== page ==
PEOPLE in Glasgow have a greater chance of dying from heart disease than any other region in Britain, a charity has revealed.
The British Heart Foundation (BHF) revealed that Glaswegians, who have just welcomed some of the world's elite athletes to the city for the Commonwealth Games, are four times as likely to die prematurely from heart and circulatory disease than people living in Hart, Hampshire.
In Glasgow 144 people out of every 100,000 under the age of 75 prematurely die from cardiovascular disease (CVD), while only 40 out of every 100,000 in Hart prematurely die because of such problems.
Three Scottish local authorities areas are included in the list of the five areas with the highest death rates for CVD.
Making up the top five behind Glasgow were Manchester (133.9), Blackpool (125.3), Dundee (123.2) and Inverclyde (122.9), the charity found.
Games officials have hoped that the legacy of the event will encourage local people to get fit.
They said they want to build on the enthusiasm surrounding the Games by encouraging people to be more physically active. The British Heart Foundation (BHF) said its figures showed that there was an "unacceptable" divide in the heart health of the nation.
They said there were "shocking inequalities" in the number of deaths from heart and circulatory disease.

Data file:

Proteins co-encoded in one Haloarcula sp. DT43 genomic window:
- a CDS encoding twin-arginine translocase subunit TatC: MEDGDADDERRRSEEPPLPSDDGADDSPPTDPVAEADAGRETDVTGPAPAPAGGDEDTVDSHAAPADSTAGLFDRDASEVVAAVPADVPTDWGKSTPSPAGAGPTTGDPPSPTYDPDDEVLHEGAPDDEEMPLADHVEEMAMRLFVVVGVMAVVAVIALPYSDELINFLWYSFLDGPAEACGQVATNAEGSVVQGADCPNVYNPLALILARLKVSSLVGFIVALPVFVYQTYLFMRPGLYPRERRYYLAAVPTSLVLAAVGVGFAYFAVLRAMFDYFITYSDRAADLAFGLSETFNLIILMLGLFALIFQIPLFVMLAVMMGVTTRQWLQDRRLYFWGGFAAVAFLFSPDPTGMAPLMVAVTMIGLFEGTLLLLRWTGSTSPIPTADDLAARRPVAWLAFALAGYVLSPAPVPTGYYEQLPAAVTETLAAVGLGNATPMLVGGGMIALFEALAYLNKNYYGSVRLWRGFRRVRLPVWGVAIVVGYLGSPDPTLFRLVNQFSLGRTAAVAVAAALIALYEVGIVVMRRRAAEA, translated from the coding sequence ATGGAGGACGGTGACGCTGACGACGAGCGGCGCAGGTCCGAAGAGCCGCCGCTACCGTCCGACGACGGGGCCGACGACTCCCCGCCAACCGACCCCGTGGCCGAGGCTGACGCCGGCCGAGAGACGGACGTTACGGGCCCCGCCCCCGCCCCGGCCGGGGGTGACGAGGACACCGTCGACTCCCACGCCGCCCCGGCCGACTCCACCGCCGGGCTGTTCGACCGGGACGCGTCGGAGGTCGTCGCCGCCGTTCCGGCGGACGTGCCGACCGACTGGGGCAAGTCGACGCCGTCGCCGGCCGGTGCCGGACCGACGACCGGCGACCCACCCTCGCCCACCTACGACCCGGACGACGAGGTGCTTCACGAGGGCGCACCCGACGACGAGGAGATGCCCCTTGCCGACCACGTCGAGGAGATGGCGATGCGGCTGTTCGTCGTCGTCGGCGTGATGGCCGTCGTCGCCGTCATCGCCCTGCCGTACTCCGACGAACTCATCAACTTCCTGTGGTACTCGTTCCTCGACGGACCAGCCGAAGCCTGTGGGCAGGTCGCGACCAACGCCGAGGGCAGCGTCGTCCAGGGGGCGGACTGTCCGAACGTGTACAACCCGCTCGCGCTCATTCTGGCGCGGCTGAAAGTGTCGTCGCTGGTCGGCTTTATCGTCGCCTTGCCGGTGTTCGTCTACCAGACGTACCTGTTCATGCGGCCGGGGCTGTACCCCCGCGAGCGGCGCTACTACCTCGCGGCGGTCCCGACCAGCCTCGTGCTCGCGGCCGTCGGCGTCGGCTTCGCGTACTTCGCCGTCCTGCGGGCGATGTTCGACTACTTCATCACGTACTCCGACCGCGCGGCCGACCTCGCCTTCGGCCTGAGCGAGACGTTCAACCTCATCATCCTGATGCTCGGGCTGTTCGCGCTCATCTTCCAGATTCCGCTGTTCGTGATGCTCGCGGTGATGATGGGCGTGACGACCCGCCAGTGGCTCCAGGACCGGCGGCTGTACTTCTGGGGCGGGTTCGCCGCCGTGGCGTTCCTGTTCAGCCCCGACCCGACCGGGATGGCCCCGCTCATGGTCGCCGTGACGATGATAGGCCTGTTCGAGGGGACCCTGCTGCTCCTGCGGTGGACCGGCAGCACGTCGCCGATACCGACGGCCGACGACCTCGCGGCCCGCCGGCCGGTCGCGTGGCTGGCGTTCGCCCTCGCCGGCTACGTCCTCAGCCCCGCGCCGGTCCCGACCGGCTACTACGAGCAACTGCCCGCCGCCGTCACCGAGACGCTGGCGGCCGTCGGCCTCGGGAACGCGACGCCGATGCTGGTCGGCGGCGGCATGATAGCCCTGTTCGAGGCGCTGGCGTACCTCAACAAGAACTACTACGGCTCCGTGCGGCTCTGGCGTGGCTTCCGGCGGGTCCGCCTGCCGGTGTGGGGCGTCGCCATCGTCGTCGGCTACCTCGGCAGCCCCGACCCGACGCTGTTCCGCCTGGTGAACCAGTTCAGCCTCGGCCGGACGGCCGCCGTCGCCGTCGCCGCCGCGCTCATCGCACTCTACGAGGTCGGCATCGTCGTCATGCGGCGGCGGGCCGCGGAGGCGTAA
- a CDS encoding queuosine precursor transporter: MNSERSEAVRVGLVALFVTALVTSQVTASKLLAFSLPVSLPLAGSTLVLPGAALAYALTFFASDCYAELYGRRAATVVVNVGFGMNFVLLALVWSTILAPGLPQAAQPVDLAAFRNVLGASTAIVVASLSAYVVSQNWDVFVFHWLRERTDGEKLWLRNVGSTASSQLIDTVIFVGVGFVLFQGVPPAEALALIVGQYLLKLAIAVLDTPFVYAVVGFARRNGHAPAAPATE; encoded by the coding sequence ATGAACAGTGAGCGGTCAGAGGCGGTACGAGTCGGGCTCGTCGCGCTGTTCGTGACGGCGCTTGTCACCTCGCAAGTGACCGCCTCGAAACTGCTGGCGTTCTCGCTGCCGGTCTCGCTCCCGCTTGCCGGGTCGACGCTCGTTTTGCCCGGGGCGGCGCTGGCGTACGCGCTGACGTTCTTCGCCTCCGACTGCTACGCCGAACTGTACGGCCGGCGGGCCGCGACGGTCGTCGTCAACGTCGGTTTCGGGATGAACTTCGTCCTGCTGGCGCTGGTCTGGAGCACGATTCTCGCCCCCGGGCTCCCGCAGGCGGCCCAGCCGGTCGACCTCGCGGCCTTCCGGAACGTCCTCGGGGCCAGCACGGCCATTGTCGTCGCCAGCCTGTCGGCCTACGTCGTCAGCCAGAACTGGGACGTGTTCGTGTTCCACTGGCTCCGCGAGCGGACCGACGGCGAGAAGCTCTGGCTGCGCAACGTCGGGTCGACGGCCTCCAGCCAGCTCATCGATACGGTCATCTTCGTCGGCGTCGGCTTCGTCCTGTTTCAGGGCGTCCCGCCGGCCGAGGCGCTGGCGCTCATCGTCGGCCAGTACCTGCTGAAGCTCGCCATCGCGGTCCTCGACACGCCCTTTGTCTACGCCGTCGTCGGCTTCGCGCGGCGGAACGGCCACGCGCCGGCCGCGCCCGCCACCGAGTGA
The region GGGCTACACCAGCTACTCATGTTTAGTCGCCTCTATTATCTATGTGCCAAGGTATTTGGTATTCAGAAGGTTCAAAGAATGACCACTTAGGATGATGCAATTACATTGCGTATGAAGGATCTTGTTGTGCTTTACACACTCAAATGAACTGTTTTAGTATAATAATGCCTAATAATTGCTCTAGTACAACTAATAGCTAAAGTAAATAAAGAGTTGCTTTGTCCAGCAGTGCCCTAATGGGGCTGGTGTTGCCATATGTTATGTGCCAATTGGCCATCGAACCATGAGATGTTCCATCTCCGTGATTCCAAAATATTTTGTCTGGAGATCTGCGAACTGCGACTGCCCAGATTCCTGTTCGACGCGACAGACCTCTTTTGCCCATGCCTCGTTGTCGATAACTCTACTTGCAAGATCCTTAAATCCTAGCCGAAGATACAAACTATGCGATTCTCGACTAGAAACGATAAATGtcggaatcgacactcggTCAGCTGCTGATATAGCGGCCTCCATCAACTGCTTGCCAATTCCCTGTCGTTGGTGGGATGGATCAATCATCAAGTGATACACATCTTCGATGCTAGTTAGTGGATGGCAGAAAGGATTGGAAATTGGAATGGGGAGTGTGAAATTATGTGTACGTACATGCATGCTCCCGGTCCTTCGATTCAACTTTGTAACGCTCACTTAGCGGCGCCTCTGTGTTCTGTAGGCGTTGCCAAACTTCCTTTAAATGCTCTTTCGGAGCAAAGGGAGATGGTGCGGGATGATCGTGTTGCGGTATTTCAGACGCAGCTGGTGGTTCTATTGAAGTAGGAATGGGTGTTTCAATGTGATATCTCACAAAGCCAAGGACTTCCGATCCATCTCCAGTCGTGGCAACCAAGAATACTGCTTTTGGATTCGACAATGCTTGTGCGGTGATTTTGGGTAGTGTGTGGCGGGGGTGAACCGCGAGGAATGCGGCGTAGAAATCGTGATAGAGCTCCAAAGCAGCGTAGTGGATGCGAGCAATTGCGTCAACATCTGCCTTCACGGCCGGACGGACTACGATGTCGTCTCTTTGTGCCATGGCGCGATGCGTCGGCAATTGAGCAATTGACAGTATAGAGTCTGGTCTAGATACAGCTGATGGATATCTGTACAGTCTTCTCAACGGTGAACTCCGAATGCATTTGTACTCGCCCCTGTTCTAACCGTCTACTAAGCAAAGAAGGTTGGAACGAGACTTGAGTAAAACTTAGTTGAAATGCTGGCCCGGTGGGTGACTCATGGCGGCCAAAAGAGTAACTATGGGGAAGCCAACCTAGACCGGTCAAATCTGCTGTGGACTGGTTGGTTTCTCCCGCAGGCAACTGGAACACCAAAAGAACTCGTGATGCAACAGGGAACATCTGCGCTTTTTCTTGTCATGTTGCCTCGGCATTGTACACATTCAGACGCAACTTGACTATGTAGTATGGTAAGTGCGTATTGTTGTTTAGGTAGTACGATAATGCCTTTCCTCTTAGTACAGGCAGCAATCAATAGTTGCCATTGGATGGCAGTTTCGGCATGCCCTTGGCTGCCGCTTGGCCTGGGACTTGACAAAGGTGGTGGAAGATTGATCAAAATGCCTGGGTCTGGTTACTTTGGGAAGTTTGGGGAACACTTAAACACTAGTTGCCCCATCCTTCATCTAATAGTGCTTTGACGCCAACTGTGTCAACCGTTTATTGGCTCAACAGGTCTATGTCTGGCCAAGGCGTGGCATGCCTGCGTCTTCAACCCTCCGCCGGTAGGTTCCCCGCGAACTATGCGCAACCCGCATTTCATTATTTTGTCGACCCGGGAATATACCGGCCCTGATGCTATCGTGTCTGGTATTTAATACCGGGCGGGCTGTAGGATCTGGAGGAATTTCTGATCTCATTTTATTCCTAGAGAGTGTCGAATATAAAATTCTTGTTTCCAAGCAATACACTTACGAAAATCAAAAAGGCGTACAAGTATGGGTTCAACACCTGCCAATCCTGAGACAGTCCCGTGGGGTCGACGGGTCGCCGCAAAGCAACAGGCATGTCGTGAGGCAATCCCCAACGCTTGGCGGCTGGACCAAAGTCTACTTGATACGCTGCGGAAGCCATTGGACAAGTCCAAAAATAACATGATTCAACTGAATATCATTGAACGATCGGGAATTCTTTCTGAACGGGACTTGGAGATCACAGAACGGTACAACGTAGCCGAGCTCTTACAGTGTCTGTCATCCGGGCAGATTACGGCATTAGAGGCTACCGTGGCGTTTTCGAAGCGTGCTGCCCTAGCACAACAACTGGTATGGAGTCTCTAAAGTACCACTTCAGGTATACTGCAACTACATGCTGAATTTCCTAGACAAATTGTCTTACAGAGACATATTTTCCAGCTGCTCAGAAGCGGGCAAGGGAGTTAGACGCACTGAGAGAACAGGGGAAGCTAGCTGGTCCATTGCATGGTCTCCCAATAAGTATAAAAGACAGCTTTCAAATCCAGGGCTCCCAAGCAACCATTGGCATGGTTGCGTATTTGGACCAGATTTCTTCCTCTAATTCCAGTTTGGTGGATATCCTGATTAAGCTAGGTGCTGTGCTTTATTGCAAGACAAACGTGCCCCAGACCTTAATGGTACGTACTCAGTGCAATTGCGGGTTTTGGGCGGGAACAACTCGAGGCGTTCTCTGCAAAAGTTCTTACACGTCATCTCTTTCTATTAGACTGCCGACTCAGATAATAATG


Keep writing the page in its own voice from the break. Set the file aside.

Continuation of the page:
Of the top five local authorities with the lowest death rates from CVD, none are in Scotland with parts of Hampshire, Surrey and Cambridgeshire topping the list.
Across the UK around 100 people under the age of 75 die from CVD every day. It accounts for more than one in four of all UK deaths, the charity said.
"These figures are a stark reminder of the unacceptable number of people that lose their lives to cardiovascular disease every year, often increased by the place they live," said BHF chief executive Simon Gillespie.
"There is still so much more we need to do. We've made huge progress in the fight against cardiovascular disease, with 70 per cent of heart attack victims now surviving to go home to their families. With the help of our supporters, we'll increase investment and accelerate our world-class research that could save the lives of more people that die prematurely.
"We remain determined to win the fight against cardiovascular disease, improving the lives of the seven million people living with it and saving those that currently die too young."
In its new strategy the charity has said the key to preventing more premature deaths is to make sure research advancements go further and faster.
In April, a report from the Office for National Statistics (ONS) found that people in Glasgow have the worst life expectancy in the whole of Britain.
It revealed that only three-quarters of boys and 85 per cent of girls born in the city will reach their 65th birthday.
The average life expectancy of babies born in the city in 2010 to 2012 was 72.6 years for boys and 78.5 years for girls - eight to 10 years behind the best performing areas in the UK.
Boys born in East Dorset, the best performing area for males, can expect to live until they reach 83 and baby girls born in Purbeck can expect to reach 86.6 years.
The ONS report stated that Glasgow was consistently ranked as the area with the lowest male and female life expectancy between 2006-08 and 2010-12.
Last year Glasgow researchers writing in the Journal of Epidemiology and Community Health also called for action to address the high level of alcohol-related deaths among women in the city.